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View Full Version : How can these speakers be worth this much?


curiousgeorgeordeadcat
07-13-2001, 01:16 AM
Check out:
http://audioreview.com/reviews/Speaker/product_7314.shtml
$250000 for a pair of speakers!
Is this some sort of joke?
Is the price really in pesos or something?
Are the manufacturers hoping some fool with a lot of money
will buy them?
If not, what could possibly make a pair of speakers this
valuable?

honkytonkwillie
07-13-2001, 02:37 AM
Not a joke. But surely the production run is very limited, most likely all hand made and assembled, and probably less than 20 or 30 sets in existence.

Speaker manufacturers and other makers of high end goods do this sometimes. I call it "flag-shipping" although there's probably a more common name for the practice. I think it is somehow related to brand marketing, kind of like how Mercedes Benz is the only car maker to make the Pope-mobile. Even though it is a one of a kind and cost a ton of money, having the MB logo on the front is priceless. It brings attention to the whole company.

Another loudspeaker maker who does this is Infinity. Its been several years since I looked, but each year in the Buyers Guide issues of the popular audio magazines, Infinity would have listed a loudspeaker set listed for $100,000 one year, and the next year it would show up for $120,000.

In the Car Audio field the counterpart is Pheonix Gold. They mainly manufacture amplifiers though, so suitably, their flagship is an amplifier. Last time I checked it was $150,000 IIRC. I've never seen a write-up on it but in an interview I read with the PG CEO, he talked about it being one of a kind, and whenever they get an offer to buy it, they raise the price some more.

Going back to the Infinity's, I've actually seen and heard two different sets, one older and one newer. And they weren't in a high end stereo shop either. Long story made really short: a local family owned business which manufacturers oil field equipment was run my an old man who was really into his toys.

He bought a set and eventually gave it to the guys in the shop so they could enjoy tunes all day. My jaw dropped when I saw them in the huge warehouse of the shop, tuned to a crappy static-filled radio station, no less. The guy assisting me saw my reaction and said "Awwww, that's nothing. You oughta see the old man's new speakers up in his office."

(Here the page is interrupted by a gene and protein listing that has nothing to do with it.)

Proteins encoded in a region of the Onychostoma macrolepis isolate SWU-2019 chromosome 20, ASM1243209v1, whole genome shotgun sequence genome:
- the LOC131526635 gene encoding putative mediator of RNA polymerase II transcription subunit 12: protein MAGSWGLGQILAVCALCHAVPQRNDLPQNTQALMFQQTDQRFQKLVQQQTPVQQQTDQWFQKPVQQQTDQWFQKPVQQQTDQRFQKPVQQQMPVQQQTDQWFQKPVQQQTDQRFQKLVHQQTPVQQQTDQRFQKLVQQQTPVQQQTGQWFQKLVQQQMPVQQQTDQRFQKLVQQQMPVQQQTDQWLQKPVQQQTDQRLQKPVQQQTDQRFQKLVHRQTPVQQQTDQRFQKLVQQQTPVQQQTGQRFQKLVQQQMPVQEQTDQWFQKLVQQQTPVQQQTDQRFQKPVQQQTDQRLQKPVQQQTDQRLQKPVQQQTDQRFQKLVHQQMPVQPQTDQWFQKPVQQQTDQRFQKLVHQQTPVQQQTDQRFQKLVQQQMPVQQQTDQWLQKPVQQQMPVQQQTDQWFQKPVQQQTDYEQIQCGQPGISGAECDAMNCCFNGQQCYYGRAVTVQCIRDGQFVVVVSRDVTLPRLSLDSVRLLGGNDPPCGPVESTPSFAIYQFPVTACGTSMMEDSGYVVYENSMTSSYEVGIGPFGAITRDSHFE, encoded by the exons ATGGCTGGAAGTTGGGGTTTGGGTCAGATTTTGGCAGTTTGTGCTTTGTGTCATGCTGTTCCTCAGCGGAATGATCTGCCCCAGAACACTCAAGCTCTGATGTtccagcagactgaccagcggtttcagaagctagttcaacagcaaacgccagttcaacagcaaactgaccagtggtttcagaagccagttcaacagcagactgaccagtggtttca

The owner was out for the day, so the guy brought me up to the owners office, which was about 50' long by about 30' wide. At the end are 4 huge Infinity tower speakers being driven my a pair of Krell amps, (easily $25,000 each). Also for decoration in the office were a pair of full sized grand pianos and some other wildly expensive dust collectors.

Crazy shit. Sadly, I got the impression the man really wasn't that critical of what his stuff sounded like, but rather was from the you-get-what-you-pay-for school of thought; and chose his equipment by price alone.

casdave
07-13-2001, 04:00 AM
That kind of money would buy you onto a lot of concerts, so why bother ?

Keep music live!!

Cisco
07-13-2001, 05:12 AM
I saw a subwoofer in a car audio shop the other day for $1,500, that's right, a single subwoofer for $1,500. I asked the store manager if it had boobs or something. This just blows my mind. I think honkytonkwillie pretty much summed it up though, it's the prestige and rarity of it that makes it so expensive.

manhattan
07-13-2001, 09:45 AM
Interestingly enough,
Has anybody actually bought stereo speakers costing $50,000 a pair? (http://www.straightdope.com/classics/a3_182.html).

Whack-a-Mole
07-13-2001, 10:18 AM